Sunday, January 20, 2013
What concern is that to you or to me?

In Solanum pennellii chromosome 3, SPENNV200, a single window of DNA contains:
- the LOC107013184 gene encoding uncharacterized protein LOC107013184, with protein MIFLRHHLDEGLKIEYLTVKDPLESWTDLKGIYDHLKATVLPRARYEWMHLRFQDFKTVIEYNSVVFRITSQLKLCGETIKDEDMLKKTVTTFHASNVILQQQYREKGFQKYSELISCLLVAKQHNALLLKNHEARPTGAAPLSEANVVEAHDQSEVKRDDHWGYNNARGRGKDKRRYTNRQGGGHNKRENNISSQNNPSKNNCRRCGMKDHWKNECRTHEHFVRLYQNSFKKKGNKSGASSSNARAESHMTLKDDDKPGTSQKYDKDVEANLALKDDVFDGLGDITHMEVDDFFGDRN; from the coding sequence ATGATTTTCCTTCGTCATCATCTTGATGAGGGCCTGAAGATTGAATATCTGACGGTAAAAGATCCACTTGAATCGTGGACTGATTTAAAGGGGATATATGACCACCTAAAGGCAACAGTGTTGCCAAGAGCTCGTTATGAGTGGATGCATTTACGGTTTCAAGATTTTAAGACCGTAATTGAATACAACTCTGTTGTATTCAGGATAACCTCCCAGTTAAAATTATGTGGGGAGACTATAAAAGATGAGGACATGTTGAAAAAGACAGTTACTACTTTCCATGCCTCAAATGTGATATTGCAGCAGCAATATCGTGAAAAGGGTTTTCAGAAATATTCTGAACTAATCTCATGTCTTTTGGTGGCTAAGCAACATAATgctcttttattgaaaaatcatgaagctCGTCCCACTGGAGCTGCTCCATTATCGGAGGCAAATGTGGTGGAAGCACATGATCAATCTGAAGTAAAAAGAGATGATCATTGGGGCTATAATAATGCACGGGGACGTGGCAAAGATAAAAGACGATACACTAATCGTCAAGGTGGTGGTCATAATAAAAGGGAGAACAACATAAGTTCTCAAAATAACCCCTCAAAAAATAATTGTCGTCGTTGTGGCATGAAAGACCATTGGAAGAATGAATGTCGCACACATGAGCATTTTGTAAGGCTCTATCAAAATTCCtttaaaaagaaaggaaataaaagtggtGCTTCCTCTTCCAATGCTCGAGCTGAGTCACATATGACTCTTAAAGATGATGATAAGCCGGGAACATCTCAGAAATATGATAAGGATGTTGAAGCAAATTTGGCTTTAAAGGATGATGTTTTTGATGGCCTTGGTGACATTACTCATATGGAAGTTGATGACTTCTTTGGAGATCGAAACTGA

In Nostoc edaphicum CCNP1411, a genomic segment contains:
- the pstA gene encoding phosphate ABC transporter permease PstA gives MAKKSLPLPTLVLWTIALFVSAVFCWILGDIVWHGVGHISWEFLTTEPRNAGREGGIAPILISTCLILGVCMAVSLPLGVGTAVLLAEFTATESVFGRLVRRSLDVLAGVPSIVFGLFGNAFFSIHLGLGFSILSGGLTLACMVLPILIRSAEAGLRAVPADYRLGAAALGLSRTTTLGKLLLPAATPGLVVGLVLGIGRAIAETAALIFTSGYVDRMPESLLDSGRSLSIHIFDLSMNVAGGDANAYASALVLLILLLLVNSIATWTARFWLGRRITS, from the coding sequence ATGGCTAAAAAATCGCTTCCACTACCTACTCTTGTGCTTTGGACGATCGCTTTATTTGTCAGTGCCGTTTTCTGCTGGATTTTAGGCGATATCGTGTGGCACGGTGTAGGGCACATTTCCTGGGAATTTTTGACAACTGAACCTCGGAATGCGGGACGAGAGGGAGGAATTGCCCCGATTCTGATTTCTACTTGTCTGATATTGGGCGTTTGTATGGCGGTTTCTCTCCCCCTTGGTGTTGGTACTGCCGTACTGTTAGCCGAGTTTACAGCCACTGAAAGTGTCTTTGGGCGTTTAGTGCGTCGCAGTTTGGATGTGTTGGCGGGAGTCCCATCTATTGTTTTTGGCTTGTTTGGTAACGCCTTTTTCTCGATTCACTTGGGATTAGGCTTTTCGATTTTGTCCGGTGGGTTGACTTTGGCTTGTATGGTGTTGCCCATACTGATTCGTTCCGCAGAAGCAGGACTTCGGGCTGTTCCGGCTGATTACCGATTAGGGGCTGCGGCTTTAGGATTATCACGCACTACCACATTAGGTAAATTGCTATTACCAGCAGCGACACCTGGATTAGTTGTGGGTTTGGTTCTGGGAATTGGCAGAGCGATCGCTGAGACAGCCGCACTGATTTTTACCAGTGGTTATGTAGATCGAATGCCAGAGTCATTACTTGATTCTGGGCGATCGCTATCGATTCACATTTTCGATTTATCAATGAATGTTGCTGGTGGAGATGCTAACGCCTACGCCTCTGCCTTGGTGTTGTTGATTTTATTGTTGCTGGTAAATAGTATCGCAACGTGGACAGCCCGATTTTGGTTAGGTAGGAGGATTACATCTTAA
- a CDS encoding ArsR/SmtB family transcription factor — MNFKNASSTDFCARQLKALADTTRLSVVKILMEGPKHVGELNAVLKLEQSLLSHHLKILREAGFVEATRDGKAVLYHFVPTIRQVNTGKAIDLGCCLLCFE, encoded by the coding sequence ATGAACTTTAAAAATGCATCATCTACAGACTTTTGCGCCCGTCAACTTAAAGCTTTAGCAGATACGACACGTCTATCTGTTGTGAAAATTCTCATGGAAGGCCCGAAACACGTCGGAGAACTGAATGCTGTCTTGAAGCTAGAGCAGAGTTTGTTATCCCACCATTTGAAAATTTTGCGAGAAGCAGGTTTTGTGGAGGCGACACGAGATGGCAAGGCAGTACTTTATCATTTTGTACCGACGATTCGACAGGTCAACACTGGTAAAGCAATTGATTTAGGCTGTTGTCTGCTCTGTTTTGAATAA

John 2: 1-11, NT 93 On the third day there was a wedding in Cana of Galilee, and the mother of Jesus was there. Jesus and his disciples had also been invited to the wedding. When the wine gave out, the mother of Jesus said to him, “They have no wine.” And Jesus said to her, “Woman, what concern is that to you and to me? My hour has not yet come.” His mother said to the servants, “Do whatever he tells you.” Now standing there were six stone water jars for the Jewish rites of purification, each holding twenty or thirty gallons. Jesus said to them, “Fill the jars with water.” And they filled them up to the brim. He said to them, “Now draw some out, and take it to the chief steward.” So they took it. When the steward tasted the water that had become wine, and did not know where it came from (though the servants who had drawn the water knew), the steward called the bridegroom and said to him, “Everyone serves the good wine first, and then the inferior wine after the guests have become drunk. But you have kept the good wine until now.” Jesus did this, the first of his signs, in Cana of Galilee, and revealed his glory; and his disciples believed in him. Sermon It’s a very particular relationship that mothers and their children have; there’s a depth that isn’t always obvious, but you can tell by the way mothers and their children communicate that this relationship often runs deeper than any other. “You look tiered Cathy,” my grandmother would say to my mother, and while, upon hearing this statement I might have gone upstairs to take a nap, every single time I ever heard my grandmother say “you look tiered Cathy” to my mother, my mother would always turn around and go upstairs to put on more make-up. You might say mothers are tactful, but their children hear them loud and clear. “So that’s what you’re going to wear.” It’s not a command to go and change your outfit, but it is. If a mother says to a daughter: “I’ve never seen anyone cook rice that way,” it might sound sort of like a compliment but I assure you it is not. Or the one that always works on me: “I know how busy you are.” As soon as I hear those words I can anticipate the level of guilt trip that’s coming next so most of the time I just say, “We’ll come, we’ll come” before I even know what I’m agreeing my family to attend. Of course it doesn’t always work. This week a young mother in Hobby Lobby told her daughter, “Now sit quietly on this bench while I check out,” and I assume that is exactly what she meant, but the fire alarm still ended up being pulled. However, when Mary says to Jesus, “They have no wine” I am confident he knew just what she meant for him to do. It’s a statement; not a request, not a question, not a suggestion, not even clearly having anything to do with Jesus, but this son knows exactly what his mother means when she says, “They have no more wine” because sons know their mothers and mothers know their sons. The servants on the other hand – they understood what Mary was saying to Jesus about as well as you husbands can understand it when your wife storms out of the room because her mother just asked if there was going to be room for a house-keeper in next year’s budget. Jesus and Mary are communicating the way mothers and their children communicate – they hear each other just fine, but everyone else is left in the dark as to what exactly is going on and what happens next makes it only more mysterious. “Now standing there were six stone water jars for the Jewish rites of purification, each holding twenty or thirty gallons. Jesus said to them, “Fill the jars with water.” And they filled them up to the brim. These servants may have thought they knew what was about to happen. The wine is gone, the guests have had plenty, so before someone does something that they’re going to regret this Jewish mother has convinced her son to sober these people up, give them a nice cold dip in the purification jars before they go home. That’s what these jars were for – we’ve heard the story so often that we forget that gigantic stone jars were used for anything else besides turning water into wine, but when Jesus calls for the stone water jars used for the Jewish rites of purification the servants would have assumed that Christ was going to get everybody washed off and right with God, make them all once again ritually pure after a night of eating and drinking. “They have no more wine,” the savants hear Mary say to her son, and what I am sure they thought she was saying was, “before they find any more to drink, see if you can’t baptize a few of them.” But, once the jars are full and ready for their intended purpose of making people ritually clean, just when we expect Jesus to go on with the purification ritual – clean the party goers, call them to repent of their drunkenness then baptize them, what happens instead is - what was once water becomes wine – and the party goes on, and the reputation of the bride and her groom are saved. In the gospel of John Jesus shows us who he is by being an instrumental part of something I had always assumed he wasn’t much in favor of – it makes more sense that he would be about supplying the Bibles at the Bible study and the prayer list for the prayer meeting – not the wine at the wedding feast. The wine runs out and Jesus asks the important question: “what concern is that to you and to me?” and you have to wonder – what concern is wine to Jesus? But his concerns, to some degree or another are your concerns, and that is something that is often hard to believe. That he would care about a bridegroom so much as to save him from the embarrassment of running out of wine. That he would care so much about his mother, as to do what she asks even when he doesn’t want to. This love is shocking – but it is only the beginning, for he will love you so much as to give his life to convince you that you are precious in his sight. Our first scripture lesson for this morning came from the Bible’s great book of love poetry. Many times great figures in the church have wondered whether or not this book was truly appropriate for the Bible, whether or not the Song of Solomon was fitting of scripture. Over time the explanation for its inclusion became: the Song of Solomon is love poetry, and captured here in the love between two people madly in love, we see the love that Christ has for his church. “Set me as a seal upon your heart,” a young man says to his love, but hear Christ saying it to you: “set me as a seal upon your arm, for love is as strong as death, passion fierce as the grave.” This poem fits him – and his love for you is not only as strong as death – after three days he rose again from the grace to prove that his love for you is even stronger. In this first miracle from the Gospel of John – see him for who he is and what exactly it is that he came to do – to be with you, wherever you are; to care for you and to take seriously your worries, your fears, your hopes and your dreams. “What concern is that to you and to me?” In this question is every voice that lacks concern, fails to comfort, and can’t understand. But as the water turns to wine – there is God’s empathy – there is the creator of the universe making your struggles his own. Thanks be to God. Amen.